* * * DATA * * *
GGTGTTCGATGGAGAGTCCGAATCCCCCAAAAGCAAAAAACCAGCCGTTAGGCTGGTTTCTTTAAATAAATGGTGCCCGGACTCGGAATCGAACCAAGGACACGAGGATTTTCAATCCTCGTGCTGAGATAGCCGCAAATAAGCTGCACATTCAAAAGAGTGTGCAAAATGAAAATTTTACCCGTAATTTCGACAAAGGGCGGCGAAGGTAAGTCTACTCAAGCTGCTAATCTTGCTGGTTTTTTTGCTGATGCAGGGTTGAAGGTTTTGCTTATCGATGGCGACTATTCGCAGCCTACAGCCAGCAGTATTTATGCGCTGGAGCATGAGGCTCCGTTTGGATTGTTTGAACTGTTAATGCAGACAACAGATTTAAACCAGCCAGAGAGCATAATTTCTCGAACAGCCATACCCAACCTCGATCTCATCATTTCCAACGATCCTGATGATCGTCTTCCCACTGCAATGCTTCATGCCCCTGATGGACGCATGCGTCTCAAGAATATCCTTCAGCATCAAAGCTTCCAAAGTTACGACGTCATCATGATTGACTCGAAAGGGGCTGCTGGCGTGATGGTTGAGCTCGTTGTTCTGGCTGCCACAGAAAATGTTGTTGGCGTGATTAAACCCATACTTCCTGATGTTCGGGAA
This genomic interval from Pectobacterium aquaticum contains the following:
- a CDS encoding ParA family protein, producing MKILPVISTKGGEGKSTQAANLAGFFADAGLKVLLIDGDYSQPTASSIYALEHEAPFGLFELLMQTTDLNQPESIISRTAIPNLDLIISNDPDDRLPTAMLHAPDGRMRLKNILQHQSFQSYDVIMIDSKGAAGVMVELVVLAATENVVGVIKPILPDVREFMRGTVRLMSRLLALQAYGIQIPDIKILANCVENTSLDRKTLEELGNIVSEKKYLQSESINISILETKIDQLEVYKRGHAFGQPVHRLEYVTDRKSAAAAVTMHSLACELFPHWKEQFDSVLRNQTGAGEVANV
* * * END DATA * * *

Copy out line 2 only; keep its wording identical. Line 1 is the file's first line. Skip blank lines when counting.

This genomic interval from Pectobacterium aquaticum contains the following: